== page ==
Gertrude Weil and Her Times

Gertrude Weil, courtesy of the the Gertrude Weil Papers in the N.C. Office of Archives and History.

ACCESS PURCHASE
Students and scholars can access articles for free via Project Muse.

Gertrude Weil and Her Times

by Anne Firor Scott
Southern Cultures, Vol. 13, No. 1: Spring 2007

"Who knows? I may live long enough to become a communist!"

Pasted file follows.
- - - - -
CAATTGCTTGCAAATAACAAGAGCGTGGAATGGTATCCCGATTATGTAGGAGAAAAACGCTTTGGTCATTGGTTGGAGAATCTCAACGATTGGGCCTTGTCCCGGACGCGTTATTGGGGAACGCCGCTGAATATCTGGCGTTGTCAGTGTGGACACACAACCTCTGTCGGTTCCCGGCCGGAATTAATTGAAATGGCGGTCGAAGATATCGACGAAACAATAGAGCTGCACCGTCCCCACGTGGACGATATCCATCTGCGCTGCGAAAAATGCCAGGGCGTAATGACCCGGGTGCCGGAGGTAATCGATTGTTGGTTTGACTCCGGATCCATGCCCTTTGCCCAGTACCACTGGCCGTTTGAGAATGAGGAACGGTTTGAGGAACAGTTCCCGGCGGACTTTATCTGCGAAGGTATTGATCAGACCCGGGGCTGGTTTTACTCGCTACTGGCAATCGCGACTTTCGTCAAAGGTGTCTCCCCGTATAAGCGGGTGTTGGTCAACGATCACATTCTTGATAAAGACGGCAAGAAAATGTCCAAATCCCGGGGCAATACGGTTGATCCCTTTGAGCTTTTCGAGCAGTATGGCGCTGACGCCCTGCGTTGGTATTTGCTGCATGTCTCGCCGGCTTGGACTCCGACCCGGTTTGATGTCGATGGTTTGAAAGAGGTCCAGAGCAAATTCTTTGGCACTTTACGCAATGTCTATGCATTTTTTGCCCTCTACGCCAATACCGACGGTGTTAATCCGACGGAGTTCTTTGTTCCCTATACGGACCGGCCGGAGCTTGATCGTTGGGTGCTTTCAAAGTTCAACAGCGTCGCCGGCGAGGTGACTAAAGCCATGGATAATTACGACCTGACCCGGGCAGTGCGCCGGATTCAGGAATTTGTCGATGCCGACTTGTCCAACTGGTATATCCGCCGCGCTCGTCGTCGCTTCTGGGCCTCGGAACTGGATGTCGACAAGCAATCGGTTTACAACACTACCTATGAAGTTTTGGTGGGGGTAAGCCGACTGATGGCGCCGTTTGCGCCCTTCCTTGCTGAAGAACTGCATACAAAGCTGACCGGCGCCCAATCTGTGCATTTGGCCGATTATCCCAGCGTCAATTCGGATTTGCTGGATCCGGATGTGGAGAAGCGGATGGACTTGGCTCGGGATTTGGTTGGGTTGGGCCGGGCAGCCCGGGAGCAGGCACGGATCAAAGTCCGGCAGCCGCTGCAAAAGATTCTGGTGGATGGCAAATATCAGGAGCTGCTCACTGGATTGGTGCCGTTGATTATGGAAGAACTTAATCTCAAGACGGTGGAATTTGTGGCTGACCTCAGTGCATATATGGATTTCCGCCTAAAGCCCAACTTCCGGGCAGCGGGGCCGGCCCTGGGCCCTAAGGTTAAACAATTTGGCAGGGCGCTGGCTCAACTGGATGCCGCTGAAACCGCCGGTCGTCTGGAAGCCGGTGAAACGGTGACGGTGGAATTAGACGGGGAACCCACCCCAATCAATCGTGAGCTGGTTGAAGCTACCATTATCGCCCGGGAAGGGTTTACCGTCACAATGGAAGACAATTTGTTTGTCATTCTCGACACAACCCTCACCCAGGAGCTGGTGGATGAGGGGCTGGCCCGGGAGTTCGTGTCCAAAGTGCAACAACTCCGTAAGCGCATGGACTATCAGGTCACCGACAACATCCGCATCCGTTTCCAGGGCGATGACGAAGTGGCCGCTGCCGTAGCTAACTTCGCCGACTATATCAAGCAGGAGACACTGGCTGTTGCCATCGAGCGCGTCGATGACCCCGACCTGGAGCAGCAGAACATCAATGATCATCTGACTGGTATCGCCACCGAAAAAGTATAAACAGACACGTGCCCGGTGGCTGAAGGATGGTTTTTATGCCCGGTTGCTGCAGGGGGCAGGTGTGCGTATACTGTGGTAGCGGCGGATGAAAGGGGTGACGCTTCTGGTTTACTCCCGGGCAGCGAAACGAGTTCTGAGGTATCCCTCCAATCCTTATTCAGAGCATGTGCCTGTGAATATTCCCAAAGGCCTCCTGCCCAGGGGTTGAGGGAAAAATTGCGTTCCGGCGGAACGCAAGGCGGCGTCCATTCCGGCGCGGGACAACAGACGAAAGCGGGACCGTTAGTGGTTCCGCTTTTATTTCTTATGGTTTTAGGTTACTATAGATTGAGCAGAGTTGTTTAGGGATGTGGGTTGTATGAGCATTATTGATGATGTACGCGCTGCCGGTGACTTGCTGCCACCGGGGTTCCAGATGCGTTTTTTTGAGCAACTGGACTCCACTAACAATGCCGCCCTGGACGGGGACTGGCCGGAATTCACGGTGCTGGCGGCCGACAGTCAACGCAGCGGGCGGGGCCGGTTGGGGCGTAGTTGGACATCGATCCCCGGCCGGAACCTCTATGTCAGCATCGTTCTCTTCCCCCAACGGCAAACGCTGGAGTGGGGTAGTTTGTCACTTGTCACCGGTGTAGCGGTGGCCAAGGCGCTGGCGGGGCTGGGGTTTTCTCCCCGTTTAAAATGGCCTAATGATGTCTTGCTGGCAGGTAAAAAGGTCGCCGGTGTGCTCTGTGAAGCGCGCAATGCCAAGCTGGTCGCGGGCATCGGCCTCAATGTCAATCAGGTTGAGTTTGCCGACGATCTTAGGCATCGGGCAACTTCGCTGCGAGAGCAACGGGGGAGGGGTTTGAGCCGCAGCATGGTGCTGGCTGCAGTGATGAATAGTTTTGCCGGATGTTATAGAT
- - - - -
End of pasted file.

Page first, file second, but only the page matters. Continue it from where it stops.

North Carolina has been home to many remarkable women, and in this galaxy the name Gertrude Weil shines bright. Born in 1879 into a family that was virtually synonymous with the history of Goldsboro, North Carolina, forty years later she was one of the best-known women in the state. The first North Carolina graduate of Smith College, she returned to Goldsboro after graduation. Step by step, using voluntary associations such as the woman’s club, the suffrage movement, the League of Women Voters, and the Council of Jewish Women, she gradually became an effective political leader. Intelligent, modest, diplomatic, witty, realistic, effective—all of these overworked adjectives describe her.